Clojure Gazette 1.57

Kevin Lynagh interview

Clojure Gazette

Issue 1.57
October 30, 2013


Dynamically Typed Greetings,

I started this interview with Kevin Lynagh back in June. Various things intervened in the meantime, but it finally came together.

Kevin Lynagh is known for his presentations about data visualization and for releasing the C2 library . He has recently (a few months ago) released a weather app called Weathertron which is written in ClojureScript and Angular.js. He also has The DevOp , which teaches good development and sysop practices for a low fee. He also appeared in the Cognitect podcast . It was a very interesting interview.


Eric Normand

P.S. I love hearing from readers. Just reply to this email!

The Interview

**Clojure Gazette: ** You just released Weathertron and wrote up a post about making it using ClojureScript + AngularJS . Congratulations! In your post, you talk about the great interop between ClojureScript and Javascript. What is the most challenging part of writing performant ClojureScript? Were there any challenges?

**Kevin Lynagh: ** The v8 JavaScript engine is insanely fast; for the Weathertron almost all of the bottlenecks were related to graphics rendering and DOM manipulation rather than JavaScript performance. In fact, this is where using a higher-level language like ClojureScript and a framework like Angular.js pays off. There are performance costs to Clojure's persistent data structures and Angular's digest loop, but they let you think at a level where you can make much larger performance wins around minimizing browser re paints and reflows. (Similar to how garbage collected languages empower mortals to implement more powerful algorithms---what perf you lose in the small you can make up for in the large.)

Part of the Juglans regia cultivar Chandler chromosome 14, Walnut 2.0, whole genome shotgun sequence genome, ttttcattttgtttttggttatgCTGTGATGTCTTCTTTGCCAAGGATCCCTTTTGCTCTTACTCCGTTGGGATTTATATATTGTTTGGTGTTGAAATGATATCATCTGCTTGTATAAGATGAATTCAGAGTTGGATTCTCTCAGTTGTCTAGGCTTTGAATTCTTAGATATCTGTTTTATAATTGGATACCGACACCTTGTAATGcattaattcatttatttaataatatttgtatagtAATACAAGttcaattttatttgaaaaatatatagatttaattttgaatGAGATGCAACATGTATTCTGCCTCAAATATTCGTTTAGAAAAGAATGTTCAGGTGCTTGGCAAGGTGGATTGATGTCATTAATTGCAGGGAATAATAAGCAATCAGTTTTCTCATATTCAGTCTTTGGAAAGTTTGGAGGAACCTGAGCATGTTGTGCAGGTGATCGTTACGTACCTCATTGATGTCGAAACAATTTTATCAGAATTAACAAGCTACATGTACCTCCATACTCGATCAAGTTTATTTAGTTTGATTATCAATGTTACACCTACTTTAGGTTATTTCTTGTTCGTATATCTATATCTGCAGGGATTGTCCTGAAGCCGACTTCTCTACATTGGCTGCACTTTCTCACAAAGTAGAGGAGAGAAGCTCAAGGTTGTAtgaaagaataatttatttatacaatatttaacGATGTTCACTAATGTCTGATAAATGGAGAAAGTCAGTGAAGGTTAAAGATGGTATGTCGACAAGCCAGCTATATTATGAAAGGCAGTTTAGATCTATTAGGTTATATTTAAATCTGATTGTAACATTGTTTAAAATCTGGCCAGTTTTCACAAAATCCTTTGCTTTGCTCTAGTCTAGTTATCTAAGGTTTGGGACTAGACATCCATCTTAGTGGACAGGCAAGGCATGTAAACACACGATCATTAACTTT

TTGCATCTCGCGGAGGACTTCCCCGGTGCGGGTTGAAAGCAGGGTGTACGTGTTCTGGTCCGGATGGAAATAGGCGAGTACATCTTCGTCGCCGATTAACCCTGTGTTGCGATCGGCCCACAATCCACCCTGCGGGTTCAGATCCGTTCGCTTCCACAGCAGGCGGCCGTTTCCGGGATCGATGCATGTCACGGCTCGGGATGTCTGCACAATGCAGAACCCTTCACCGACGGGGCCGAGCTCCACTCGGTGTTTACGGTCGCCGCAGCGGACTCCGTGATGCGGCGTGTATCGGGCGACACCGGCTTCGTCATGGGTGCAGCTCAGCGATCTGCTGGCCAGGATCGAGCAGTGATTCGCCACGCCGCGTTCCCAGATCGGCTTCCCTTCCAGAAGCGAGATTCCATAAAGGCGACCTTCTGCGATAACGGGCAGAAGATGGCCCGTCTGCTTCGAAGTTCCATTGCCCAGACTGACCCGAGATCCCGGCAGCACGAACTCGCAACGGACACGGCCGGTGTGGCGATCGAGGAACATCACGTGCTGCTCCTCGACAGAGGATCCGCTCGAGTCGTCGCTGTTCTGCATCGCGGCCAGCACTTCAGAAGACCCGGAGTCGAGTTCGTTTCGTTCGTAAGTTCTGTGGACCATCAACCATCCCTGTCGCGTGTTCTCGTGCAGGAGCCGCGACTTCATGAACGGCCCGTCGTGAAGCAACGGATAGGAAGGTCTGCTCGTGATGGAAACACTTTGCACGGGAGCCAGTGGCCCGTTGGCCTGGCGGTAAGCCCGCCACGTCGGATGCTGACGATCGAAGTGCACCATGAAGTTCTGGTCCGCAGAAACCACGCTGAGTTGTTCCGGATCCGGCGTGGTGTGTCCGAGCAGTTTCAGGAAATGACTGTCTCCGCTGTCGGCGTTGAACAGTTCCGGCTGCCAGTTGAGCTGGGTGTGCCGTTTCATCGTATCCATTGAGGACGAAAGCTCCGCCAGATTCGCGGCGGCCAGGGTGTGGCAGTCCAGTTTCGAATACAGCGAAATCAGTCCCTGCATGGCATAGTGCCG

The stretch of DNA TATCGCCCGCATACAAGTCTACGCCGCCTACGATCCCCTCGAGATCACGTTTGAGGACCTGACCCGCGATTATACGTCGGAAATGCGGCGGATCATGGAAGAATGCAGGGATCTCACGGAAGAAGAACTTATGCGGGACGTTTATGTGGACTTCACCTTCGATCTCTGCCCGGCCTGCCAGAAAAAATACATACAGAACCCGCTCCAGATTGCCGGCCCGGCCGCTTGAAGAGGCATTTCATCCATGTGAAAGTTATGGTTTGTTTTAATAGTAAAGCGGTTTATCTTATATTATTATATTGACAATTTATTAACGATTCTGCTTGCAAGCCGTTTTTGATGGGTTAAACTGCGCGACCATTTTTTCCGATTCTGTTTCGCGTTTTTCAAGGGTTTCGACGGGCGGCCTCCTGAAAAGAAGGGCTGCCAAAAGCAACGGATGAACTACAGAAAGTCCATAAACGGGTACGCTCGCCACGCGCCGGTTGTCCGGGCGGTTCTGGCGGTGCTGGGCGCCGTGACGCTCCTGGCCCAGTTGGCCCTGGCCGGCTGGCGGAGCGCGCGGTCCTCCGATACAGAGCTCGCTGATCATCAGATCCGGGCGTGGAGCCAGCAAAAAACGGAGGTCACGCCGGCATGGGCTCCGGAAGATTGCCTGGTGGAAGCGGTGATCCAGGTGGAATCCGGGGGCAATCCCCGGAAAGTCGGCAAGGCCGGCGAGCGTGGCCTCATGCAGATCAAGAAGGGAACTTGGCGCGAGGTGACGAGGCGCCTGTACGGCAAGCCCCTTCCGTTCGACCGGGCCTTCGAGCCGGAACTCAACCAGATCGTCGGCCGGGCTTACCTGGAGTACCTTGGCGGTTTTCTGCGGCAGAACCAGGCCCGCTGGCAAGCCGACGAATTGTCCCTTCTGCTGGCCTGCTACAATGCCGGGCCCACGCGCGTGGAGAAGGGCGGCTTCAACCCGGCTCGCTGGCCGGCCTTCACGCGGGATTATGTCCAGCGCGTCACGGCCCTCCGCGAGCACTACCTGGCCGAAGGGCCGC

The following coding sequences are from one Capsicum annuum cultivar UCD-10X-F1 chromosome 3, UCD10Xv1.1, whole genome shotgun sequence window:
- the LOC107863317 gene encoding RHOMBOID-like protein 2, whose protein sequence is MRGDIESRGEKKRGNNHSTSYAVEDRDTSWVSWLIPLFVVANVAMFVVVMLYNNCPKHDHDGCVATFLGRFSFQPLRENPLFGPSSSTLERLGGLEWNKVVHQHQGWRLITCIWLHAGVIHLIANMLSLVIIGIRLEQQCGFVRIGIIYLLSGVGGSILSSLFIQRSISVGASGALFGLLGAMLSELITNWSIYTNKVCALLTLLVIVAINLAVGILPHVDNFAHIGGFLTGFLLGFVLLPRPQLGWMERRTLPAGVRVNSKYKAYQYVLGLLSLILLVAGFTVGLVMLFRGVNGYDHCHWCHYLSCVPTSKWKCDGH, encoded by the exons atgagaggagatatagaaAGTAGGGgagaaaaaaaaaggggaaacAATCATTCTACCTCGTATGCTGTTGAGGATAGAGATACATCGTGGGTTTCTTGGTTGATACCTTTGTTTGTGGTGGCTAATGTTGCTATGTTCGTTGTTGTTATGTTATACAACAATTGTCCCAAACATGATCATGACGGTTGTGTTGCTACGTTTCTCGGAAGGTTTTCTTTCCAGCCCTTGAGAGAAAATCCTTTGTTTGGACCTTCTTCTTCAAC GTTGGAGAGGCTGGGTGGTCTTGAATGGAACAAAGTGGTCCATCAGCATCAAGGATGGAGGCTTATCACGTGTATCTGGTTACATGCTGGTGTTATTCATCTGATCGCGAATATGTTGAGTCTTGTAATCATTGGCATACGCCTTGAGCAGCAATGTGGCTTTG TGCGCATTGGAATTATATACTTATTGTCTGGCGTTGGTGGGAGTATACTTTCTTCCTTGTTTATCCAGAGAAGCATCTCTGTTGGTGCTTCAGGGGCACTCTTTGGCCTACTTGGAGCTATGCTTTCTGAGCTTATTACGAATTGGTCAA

The only major performance problem we had with ClojureScript was with the EDN reader. We wanted to use EDN as a serialization format so that we could handle dates + timezones easily and have the Weathertron show the current time relative to whatever city you were looking at, regardless of the device timezone. However, deserializing the forecast data took about 100x the native JSON deserialization time (about 5s on the phone, which was unacceptable). I ended up implementing the ideas underlying EDN on top of JSON so that we could have the expressiveness of EDN with the speed of the browser-native parser.

Finally, to make sure that we came out of the gate with adequate performance we did most of the development and testing on last-generation iPod touches (which are significantly slower than iPhones). Thus, we'd optimize the hell out of our code and design features around the capabilities of the iPod to ensure the app would be responsive on all the iPhones and iPads, which make up almost all the sales. Currently, 1.5% of our app sessions are from iPod touch, and I'm pretty sure most of those are Keming Labs =P

CG: How did you come to Clojure and why do you stay?

KL: I'd played around with Clojure in 2010, but I only started doing serious work with the language after ClojureScript was released. At that time I was working on increasingly complex interfaces and data visualization systems on top of the web stack with D3.js . CoffeeScript was helpful for organizing code and avoiding some common pitfalls, but doesn't offer much with respect to architectural concerns, so I was very excited to pick up ClojureScript as soon as it came out.